Category Archives: OpenLDAP

Connect to OpenLDAP server with PHP5 (CentOS 7)

Here is a short PHP sample script of how to connect to an OpenLDAP server using the secure LDAPS protocol (port 636).

PHP uses the LDAP settings from the LDAP base packages. in the case of CentOS 7 they are configured in /etc/openldap/ldap.conf . Following two entries are the only ones that are important:

TLS_CACERTDIR   /etc/openldap/certs
TLS_REQCERT     demand

The first line gives the location of the public CA certificate that was used to sign the LDAP server certificate. The second line rejects all invalid certificates. To make the first line work, we need to import the public CA certificate into the local NSS database. For that we use the certutil command line utility (root privileges required):

certutil -A -n ldap -t "C,," -d dbm:/etc/openldap/certs -i /etc/ssl/certs/ldap-ca.pem
certutil -L -d dbm:/etc/openldap/certs

The first line imports an existing CA certificate into the database (with the nickname "ldap" which should be unique). The certificate database uses the old Berkeley DB format, so we need to prefix the location with "dbm:". There are 2 files that make up the certificate database:

  • cert8.db
  • key3.db

The second line of the code example merely lists all existing database entries. It should now include our new CA certificate for LDAP connections:

[root@centos7]# certutil -L -d dbm:/etc/openldap/certs 
Certificate Nickname                                         Trust Attributes 
                                                             SSL,S/MIME,JAR/XPI 
 
ldap                                                         C,,

Notice the 3 trust attributes for our new CA certificate. In our case the first field needs to include the trust "C". For a description of all possible values, see "man certutil".

Now that we installed the CA certificate for LDAPS connections, we can actually try to make a connection to the LDAP server with PHP5.

<?php 
$server = "ldaps://ldap.example.org"; 
 
echo "Connecting to $server ...\n"; 

#ldap_set_option(NULL, LDAP_OPT_DEBUG_LEVEL, 7); 
 
$ldapconn = ldap_connect($server, 636) 
        or die("ERROR: Unable to connect to $server\n"); 
 
ldap_set_option($ldapconn, LDAP_OPT_PROTOCOL_VERSION, 3); 
 
$ldapbind = ldap_bind($ldapconn) 
        or die("ERROR: Unable to bind to $server\n"); 
 
echo "Ok, now connected to $server\n"; 
 
ldap_unbind($ldapconn); 
?>

Here we make an anonymous connection to the LDAP server. You can also provide a username and password for the ldap_bind() function call. Now call this script from the command line (needs yum package "php-cli"):

$ php php-test.php
Connecting to ldaps://ldap.example.org ... 
Ok, now connected to ldaps://ldap.example.org

Important things to note:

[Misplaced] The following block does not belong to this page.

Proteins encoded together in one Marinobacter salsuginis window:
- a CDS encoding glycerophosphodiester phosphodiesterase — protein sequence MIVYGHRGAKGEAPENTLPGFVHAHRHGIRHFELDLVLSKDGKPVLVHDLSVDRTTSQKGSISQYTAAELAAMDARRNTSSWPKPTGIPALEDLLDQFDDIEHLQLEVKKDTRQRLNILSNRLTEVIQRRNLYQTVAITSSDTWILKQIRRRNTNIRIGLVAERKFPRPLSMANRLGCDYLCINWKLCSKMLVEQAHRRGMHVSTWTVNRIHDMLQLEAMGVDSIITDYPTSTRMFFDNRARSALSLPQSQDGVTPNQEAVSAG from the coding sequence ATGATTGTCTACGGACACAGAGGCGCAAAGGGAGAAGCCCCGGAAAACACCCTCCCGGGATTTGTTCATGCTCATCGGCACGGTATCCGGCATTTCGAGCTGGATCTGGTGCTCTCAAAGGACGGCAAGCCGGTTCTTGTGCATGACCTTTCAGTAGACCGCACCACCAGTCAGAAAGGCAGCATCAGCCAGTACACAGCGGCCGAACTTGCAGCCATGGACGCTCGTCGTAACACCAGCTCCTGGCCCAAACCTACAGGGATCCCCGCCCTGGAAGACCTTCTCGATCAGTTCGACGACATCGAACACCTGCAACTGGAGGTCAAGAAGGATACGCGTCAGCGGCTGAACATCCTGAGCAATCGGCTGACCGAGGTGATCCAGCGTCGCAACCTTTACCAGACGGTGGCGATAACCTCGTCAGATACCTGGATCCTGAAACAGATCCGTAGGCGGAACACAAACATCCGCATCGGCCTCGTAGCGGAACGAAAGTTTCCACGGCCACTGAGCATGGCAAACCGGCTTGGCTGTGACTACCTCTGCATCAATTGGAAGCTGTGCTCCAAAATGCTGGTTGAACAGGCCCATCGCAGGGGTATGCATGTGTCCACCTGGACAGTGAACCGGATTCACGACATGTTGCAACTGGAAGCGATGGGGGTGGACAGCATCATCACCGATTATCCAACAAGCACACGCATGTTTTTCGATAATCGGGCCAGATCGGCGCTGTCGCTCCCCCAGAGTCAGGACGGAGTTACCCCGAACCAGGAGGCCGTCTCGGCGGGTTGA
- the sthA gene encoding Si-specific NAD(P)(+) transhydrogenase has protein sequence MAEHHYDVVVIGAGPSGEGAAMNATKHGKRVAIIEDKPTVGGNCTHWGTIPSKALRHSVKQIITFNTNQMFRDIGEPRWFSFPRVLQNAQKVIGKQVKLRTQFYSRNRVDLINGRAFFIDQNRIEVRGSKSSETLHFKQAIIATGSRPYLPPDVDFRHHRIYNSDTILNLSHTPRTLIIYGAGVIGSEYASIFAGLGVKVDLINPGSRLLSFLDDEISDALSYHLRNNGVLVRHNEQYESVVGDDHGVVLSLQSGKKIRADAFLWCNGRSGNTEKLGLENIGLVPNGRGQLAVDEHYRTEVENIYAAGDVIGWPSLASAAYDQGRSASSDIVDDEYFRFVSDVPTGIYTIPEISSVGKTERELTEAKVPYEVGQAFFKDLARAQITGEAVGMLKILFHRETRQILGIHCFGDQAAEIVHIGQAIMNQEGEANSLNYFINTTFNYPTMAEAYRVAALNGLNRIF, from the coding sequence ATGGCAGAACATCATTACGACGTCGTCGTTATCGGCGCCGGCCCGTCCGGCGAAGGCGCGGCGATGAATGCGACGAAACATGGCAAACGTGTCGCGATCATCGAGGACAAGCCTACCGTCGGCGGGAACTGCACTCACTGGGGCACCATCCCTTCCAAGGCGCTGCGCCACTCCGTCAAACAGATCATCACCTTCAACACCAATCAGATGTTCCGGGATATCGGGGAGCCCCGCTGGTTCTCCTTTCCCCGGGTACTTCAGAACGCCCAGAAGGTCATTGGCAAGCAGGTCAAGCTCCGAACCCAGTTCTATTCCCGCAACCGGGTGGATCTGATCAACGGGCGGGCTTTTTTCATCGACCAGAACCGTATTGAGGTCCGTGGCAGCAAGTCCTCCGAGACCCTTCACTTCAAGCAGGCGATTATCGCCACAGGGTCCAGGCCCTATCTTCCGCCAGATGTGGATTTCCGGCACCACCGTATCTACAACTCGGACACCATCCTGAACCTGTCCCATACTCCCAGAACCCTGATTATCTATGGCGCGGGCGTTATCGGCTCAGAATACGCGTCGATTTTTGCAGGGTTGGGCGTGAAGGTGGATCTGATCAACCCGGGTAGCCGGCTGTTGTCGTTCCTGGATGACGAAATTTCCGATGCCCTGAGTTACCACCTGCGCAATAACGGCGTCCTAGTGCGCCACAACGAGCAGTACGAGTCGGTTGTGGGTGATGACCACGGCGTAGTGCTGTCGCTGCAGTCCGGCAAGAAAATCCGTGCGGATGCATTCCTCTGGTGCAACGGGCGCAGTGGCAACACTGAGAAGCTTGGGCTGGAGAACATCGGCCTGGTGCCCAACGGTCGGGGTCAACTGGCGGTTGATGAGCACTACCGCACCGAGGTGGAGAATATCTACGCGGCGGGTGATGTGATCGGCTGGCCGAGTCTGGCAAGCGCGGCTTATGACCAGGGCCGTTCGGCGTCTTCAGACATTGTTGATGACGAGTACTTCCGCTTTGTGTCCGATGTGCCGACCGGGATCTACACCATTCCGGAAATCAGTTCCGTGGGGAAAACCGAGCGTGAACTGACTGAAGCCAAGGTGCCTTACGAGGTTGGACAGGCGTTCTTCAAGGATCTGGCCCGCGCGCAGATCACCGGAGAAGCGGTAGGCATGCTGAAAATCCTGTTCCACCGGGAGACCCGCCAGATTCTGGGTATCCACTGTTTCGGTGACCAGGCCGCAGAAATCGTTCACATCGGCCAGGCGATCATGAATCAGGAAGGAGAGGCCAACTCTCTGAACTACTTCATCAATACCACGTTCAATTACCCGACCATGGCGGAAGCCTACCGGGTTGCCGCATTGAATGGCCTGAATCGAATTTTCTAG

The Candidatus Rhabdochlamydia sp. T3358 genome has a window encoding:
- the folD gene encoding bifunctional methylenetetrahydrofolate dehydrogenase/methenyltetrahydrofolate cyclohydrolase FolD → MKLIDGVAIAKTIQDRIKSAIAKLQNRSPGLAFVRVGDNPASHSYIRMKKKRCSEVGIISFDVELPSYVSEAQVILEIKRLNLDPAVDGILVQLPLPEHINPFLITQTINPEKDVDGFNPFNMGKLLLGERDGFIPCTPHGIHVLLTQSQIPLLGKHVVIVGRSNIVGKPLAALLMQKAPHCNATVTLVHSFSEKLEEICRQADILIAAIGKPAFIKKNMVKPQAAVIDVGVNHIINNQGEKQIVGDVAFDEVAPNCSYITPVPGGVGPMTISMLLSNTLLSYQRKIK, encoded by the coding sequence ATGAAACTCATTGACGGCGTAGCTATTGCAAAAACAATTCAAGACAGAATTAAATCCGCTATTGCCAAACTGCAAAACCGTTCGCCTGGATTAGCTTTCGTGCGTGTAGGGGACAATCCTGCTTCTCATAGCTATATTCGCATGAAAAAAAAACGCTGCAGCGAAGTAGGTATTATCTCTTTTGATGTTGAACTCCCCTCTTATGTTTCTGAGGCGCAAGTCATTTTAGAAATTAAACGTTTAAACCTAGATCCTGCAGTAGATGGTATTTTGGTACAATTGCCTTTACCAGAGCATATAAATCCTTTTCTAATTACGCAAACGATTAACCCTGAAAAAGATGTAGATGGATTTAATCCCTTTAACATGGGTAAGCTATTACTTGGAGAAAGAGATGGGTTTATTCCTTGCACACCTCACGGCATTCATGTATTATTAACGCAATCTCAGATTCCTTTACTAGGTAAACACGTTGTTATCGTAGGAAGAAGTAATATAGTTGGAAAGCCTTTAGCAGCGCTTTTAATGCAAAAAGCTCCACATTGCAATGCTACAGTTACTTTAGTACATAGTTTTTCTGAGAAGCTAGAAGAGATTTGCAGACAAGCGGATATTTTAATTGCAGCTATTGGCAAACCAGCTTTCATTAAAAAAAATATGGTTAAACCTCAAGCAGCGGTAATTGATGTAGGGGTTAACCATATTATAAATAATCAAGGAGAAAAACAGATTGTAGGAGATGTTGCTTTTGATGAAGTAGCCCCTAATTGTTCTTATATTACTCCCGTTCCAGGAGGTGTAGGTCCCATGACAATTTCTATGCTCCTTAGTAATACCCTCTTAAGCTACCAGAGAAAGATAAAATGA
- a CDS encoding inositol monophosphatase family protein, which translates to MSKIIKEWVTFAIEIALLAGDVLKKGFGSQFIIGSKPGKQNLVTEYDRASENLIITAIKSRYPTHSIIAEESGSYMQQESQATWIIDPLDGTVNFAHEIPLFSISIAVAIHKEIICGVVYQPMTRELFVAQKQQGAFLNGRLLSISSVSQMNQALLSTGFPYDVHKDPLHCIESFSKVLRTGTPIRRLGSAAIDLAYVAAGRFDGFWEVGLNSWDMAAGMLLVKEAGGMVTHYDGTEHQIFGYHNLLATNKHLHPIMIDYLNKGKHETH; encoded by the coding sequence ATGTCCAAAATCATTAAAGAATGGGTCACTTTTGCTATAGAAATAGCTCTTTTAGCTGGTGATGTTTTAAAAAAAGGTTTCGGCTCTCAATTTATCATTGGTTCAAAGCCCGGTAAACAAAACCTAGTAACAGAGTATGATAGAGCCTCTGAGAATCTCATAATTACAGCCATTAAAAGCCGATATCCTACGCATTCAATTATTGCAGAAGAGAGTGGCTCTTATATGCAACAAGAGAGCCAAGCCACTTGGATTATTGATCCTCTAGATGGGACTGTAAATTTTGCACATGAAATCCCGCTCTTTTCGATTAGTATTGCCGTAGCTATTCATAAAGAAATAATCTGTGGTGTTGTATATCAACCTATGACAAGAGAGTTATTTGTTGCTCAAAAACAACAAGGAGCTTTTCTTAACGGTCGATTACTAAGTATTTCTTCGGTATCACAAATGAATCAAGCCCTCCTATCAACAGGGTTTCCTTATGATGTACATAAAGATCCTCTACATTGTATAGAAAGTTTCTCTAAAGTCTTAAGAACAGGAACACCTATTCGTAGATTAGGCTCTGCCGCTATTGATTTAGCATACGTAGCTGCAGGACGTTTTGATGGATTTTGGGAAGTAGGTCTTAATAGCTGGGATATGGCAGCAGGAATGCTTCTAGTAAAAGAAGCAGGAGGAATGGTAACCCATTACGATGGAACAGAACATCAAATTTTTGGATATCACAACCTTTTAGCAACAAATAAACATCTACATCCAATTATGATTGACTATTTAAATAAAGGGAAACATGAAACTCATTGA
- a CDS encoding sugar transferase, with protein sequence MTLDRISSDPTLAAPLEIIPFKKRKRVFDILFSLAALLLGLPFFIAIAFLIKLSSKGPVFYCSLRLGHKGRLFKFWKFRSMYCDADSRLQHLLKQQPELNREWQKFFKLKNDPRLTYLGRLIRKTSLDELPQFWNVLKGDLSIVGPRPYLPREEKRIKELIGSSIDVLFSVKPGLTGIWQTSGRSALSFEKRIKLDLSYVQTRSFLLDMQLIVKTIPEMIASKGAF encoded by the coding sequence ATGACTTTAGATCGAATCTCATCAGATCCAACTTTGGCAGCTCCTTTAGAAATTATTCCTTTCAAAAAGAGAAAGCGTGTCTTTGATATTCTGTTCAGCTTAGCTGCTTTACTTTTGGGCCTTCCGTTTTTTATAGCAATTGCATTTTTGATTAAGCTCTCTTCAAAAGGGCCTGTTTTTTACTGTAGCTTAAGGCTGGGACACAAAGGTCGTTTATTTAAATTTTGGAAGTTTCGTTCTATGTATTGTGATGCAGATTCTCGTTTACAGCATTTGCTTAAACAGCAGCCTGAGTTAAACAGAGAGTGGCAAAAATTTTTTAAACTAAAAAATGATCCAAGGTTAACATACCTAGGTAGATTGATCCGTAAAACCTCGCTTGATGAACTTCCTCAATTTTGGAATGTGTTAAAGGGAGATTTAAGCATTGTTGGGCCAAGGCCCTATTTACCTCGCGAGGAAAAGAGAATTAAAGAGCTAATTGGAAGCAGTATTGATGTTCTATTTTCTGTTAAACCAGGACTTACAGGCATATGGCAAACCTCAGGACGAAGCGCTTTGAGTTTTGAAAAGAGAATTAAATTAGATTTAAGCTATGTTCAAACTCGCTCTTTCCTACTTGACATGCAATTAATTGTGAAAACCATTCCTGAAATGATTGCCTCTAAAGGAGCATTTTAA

• Call ldap_set_option() to activate debug output.
  • ldap_connect() does not actually connect to the LDAP server. It only initializes internal data structures and variables. The network connection to port 636 will be made by ldap_bind().
  • You need to explicitly set the LDAP protocol version to 3. Otherwise version 2 will be used, which will not work with contemporary OpenLDAP servers.
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Connect to OpenLDAP server with Perl

This little code example in Perl shows how to connect to an OpenLDAP server using the ldaps protocol. It tries several servers and uses the first one it can connect to.

#!/usr/bin/perl
use strict;

use Net::LDAP;
use Net::LDAP::Extension::WhoAmI;
# LDAPS is basically the same as the LDAP-Module using ldaps:// URIs
#use Net::LDAPS;

my $userName = 'USERNAME';
my $passWord = 'PASSWORD';

my @Servers = ("server1", "server2", "server3");
my $ldap = undef;

# Code = 34, Name: LDAP_INVALID_DN_SYNTAX (dn is not a full path)
# Code = 48, Name: LDAP_INAPPROPRIATE_AUTH (empty dn or password)
# Code = 49, Name: LDAP_INVALID_CREDENTIALS (wrong dn or password)
sub lErr {
  my $mesg = shift;
  printf STDERR "Error: %s\n", $mesg->error();
  printf STDERR "Error Code: %s\n", $mesg->code();
  printf STDERR "Error Name: %s\n", $mesg->error_name();
  printf STDERR "Error Text: %s", $mesg->error_text();
  printf STDERR "Error Description: %s\n", $mesg->error_desc();
  printf STDERR "Server Error: %s\n", $mesg->server_error();
}

foreach my $server (@Servers) {
  $ldap = Net::LDAP->new("ldaps://$server:636",
  verify => 'require',
  inet4 => 1,
  timeout => 3,
  cafile => '/etc/ssl/certs/ldap_slapd_cacert.pem' );

  if($ldap) {
    print "Ok connecting to $server\n";
    last;
  }
  else {
    print "Error connecting to $server: $@\n";
  }
}

if($ldap) {
  print "Now connected to " . $ldap->host() . "\n";
}
else {
  exit -1;
}
my $mesg = $ldap->bind("uid=$userName,ou=People,dc=example,dc=com",
  password => "$passWord");
if($mesg->is_error()) {
  exit $mesg->code;
}

# Using $ldap->bind again after $ldap->unbind doesn't work
$ldap->unbind;

There is also an option to connect to an array of servers with only one function call. It basically does the same thing: Looping through a list of servers and use the first successful connection. But you have to be careful, there is a known bug if "verify" is set to "optional" (s. https://rt.cpan.org/Public/Bug/Display.html?id=118477).

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Password encryption in OpenLDAP

Passwords in OpenLDAP are SSHA encrypted by default (salted SHA1).

Changing it to SHA512:

olcPasswordHash: {CRYPT},{SSHA}
olcPasswordCryptSaltFormat: "$6$%.16s"

This will still accept already existing passwords that are SSHA encrypted. New passwords will be SHA512 encrypted.

For this to work, the GNU C library has to support SHA512:
- /etc/login.defs: ENCRYPT_METHOD SHA512
- man pam_unix (should include sha512)

SHA512 passwords for LDAP can be generated with slappasswd:

slappasswd -c '$6$%.16s'

 

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